Sea kayaking microadventure – Changi Village to the East Coast SAF Yacht Club

When the alarm went at 6am on Saturday morning, neither myself or Stephanie were feeling particularly energetic.  After a few minutes lying in bed procrastinating we got up, loaded our inflatable kayak (a.k.a ‘The Divorce Machine’) into the car and set off on our morning microadventure.

The plan  was to paddle from Changi beach all the way down past Changi Airport and Changi Naval base to the East Coast parkway.  During pre-planning I knew low tide was at 0653 and high tide was around 1320hrs but I was uncertain exactly what the currents would be doing around this complex area of coast.  Our route following the coastline would take us in easterly, southerly and westerly directions.  After last weeks struggle in the strong currents, wind and a thunder-storm to get back from St Johns Island to Sentosa (click here to read about that), I wanted to try to work the currents more to our advantage for future kayaking trips.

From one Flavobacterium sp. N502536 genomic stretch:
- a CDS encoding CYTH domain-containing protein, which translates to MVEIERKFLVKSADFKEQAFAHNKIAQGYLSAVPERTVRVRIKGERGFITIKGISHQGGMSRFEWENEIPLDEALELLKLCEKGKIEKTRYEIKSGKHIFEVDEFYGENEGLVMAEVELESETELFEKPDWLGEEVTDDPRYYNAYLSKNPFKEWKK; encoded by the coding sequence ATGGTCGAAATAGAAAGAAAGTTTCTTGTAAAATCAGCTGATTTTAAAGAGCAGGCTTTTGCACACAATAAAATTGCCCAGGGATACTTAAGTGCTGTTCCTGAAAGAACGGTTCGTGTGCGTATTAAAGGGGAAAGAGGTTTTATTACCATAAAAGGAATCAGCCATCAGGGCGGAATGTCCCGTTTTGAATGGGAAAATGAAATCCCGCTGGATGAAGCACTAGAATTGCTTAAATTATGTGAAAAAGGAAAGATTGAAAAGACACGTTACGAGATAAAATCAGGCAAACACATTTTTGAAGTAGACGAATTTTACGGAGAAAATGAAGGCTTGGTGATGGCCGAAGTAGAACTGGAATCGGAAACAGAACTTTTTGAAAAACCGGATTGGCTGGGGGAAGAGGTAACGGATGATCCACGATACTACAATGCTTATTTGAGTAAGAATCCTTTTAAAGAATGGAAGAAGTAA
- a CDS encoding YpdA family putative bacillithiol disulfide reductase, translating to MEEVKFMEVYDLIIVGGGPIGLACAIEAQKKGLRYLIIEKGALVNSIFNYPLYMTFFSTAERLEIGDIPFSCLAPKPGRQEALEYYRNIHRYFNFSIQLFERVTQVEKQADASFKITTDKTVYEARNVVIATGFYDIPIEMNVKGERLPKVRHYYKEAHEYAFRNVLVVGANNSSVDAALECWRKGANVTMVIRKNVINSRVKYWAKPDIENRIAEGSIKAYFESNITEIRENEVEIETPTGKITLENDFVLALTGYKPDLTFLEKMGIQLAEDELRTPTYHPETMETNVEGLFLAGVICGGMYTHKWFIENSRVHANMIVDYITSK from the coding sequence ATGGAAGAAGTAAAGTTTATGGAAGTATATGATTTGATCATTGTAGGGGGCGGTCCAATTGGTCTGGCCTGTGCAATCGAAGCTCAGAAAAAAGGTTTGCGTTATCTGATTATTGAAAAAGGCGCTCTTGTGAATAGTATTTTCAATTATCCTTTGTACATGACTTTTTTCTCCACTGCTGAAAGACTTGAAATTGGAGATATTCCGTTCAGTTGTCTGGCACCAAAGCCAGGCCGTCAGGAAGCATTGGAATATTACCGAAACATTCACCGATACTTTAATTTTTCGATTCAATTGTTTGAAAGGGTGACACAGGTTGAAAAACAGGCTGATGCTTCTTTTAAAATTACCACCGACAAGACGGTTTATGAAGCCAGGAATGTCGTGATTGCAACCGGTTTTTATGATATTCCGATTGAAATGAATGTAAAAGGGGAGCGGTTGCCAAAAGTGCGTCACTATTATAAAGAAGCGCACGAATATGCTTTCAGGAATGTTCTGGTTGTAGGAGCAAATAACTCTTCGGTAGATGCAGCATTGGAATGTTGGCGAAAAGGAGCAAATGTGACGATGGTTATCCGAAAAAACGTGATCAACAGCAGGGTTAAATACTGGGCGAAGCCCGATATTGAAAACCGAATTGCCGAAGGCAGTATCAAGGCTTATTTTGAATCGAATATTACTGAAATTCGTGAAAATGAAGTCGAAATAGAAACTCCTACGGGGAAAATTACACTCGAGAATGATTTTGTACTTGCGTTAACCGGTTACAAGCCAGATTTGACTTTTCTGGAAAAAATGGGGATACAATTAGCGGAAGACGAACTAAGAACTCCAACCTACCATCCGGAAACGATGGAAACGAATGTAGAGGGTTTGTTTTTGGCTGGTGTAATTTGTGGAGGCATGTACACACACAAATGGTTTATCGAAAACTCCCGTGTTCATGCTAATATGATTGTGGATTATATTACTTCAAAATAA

The morning was calm and perfect for paddling as we parked beside the Changi Ferry Terminal and set-up the Divorce Machine.  We are getting faster at setting her up and in 15 minutes set off paddling at 0720hrs.  We followed closely to the shoreline as we headed out in the direction of a very narrow spit of reclaimed land called ‘Changi Finger’.  I had been told the current speed picks up to a very high-speed coming around ‘Changi Finger’ (in the order of 3+ m/s depending on tide) and to be careful in this area.  So I was a little nervous at how we would manage getting around the tip of the finger.

Stephanie prepares the "Divorce Machine' on a beautiful morning on Changi beach.

Stephanie prepares the “Divorce Machine’ on a beautiful morning on Changi beach.

Beautiful flat conditions initially as the sun rises and we head towards Changi finger. The land visible on the left of the photo is the South Eastern coast of Malaysia.

Beautiful flat conditions initially as the sun rises and we head towards Changi finger (right hand side coastline). The land visible on the left of the photo is the south-eastern coast of Malaysia.